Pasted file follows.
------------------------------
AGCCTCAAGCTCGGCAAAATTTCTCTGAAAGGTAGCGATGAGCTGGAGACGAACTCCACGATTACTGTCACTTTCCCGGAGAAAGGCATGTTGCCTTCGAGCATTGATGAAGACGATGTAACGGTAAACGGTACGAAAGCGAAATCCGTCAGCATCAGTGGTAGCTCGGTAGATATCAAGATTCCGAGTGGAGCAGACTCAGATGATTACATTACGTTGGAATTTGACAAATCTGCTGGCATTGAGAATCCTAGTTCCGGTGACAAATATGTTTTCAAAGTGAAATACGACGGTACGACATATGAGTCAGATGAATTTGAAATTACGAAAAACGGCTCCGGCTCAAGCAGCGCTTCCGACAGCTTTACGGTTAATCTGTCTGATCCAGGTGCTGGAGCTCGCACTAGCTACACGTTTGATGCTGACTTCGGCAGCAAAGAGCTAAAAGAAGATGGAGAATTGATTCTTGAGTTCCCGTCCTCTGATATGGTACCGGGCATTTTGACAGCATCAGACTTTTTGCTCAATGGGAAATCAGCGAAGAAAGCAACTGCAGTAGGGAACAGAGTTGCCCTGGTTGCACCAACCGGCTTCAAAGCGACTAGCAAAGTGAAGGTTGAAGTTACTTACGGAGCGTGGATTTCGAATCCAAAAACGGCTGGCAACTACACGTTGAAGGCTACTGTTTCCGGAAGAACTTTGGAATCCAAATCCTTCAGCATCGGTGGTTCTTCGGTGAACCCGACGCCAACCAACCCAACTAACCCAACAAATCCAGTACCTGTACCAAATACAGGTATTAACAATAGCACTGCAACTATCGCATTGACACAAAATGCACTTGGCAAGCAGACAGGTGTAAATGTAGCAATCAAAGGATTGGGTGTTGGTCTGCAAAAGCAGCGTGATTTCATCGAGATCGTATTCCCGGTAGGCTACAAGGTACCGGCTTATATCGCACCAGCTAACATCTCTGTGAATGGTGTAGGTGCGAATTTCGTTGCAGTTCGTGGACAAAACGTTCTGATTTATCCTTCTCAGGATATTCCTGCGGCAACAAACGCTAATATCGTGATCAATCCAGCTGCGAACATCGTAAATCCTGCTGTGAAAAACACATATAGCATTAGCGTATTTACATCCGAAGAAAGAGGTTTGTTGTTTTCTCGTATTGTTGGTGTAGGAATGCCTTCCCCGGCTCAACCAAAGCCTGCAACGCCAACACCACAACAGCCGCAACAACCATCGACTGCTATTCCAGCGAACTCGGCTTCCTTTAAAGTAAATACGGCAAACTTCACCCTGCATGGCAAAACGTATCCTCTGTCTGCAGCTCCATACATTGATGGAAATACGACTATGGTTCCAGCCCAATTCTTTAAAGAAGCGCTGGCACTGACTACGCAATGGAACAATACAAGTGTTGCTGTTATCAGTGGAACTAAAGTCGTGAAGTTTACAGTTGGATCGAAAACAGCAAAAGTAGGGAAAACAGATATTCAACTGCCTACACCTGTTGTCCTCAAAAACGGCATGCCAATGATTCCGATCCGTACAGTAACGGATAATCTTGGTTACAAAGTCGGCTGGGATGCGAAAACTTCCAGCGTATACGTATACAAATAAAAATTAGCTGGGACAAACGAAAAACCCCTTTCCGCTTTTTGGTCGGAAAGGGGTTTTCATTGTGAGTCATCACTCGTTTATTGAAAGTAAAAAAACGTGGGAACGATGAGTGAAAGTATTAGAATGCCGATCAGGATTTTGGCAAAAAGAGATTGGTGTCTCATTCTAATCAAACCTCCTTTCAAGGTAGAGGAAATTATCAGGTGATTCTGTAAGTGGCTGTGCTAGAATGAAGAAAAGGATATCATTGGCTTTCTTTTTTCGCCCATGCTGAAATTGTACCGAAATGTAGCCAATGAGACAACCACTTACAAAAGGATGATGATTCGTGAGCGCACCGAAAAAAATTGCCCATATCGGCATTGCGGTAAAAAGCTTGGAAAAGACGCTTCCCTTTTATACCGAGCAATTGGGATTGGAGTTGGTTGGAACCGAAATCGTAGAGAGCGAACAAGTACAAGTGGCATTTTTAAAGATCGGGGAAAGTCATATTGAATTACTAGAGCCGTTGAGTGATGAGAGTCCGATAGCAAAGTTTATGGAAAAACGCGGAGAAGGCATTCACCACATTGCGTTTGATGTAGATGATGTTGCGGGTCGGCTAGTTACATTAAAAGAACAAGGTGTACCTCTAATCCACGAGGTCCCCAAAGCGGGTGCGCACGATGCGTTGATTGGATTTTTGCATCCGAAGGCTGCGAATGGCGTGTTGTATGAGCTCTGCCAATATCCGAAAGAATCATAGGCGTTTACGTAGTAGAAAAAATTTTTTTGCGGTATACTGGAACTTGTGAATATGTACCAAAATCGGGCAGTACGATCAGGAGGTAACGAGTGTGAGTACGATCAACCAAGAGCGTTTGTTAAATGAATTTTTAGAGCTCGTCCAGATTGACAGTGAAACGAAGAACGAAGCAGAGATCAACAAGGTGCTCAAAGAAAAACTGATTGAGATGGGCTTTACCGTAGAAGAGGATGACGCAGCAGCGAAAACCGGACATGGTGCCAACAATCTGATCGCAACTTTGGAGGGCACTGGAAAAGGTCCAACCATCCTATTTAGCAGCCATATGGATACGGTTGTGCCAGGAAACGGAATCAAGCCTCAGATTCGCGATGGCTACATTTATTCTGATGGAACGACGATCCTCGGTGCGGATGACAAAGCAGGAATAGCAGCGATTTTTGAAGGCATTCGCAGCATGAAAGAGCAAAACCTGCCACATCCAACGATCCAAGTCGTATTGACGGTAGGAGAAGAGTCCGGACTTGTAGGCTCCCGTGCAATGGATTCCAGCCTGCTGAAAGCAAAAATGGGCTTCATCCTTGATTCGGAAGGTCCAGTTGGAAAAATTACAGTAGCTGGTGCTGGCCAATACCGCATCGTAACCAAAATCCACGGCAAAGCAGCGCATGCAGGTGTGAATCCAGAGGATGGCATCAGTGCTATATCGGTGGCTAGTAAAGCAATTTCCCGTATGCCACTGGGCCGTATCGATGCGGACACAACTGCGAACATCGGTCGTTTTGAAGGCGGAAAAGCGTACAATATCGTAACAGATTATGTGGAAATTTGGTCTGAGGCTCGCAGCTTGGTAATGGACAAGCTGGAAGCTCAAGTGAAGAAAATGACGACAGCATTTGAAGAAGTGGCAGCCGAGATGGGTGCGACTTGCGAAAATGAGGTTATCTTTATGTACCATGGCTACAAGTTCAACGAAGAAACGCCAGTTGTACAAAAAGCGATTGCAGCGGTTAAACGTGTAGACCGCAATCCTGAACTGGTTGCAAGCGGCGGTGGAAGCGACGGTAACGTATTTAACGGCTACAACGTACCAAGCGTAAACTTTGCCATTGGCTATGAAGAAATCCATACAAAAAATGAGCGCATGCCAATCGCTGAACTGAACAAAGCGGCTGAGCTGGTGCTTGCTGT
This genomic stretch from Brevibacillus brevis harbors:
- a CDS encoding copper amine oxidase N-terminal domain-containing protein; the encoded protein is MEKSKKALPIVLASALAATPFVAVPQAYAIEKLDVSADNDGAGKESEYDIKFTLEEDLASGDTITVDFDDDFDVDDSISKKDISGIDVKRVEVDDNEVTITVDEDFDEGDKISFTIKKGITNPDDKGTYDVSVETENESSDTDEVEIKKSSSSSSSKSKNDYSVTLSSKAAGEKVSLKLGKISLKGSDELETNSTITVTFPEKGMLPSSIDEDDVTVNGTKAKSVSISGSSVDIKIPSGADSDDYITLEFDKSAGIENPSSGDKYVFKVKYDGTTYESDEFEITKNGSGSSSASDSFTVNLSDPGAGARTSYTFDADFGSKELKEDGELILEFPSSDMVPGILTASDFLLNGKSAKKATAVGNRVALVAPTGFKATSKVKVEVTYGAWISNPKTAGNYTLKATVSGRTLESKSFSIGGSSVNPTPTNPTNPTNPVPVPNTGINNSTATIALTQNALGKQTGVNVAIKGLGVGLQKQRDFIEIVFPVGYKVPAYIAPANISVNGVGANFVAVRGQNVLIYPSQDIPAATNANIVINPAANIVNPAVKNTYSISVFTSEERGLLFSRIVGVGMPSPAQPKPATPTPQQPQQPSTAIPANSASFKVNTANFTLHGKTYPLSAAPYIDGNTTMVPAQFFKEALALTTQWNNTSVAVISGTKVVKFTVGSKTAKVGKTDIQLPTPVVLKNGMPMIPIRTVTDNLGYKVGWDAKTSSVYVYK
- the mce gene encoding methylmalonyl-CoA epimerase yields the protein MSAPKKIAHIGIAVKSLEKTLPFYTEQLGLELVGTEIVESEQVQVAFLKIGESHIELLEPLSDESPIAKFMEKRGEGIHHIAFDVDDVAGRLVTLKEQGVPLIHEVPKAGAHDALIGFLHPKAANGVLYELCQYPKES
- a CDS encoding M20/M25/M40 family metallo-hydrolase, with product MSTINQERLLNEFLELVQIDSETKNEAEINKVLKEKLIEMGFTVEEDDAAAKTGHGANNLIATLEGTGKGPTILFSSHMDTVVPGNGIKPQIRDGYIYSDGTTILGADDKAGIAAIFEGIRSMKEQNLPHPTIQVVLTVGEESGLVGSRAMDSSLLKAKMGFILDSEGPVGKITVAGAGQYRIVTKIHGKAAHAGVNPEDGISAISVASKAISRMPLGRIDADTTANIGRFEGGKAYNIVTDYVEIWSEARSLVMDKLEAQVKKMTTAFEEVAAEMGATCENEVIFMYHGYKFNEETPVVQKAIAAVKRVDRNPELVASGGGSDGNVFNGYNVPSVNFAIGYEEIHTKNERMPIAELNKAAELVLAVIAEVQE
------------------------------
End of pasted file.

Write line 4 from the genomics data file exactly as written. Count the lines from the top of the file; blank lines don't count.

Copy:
- the mce gene encoding methylmalonyl-CoA epimerase yields the protein MSAPKKIAHIGIAVKSLEKTLPFYTEQLGLELVGTEIVESEQVQVAFLKIGESHIELLEPLSDESPIAKFMEKRGEGIHHIAFDVDDVAGRLVTLKEQGVPLIHEVPKAGAHDALIGFLHPKAANGVLYELCQYPKES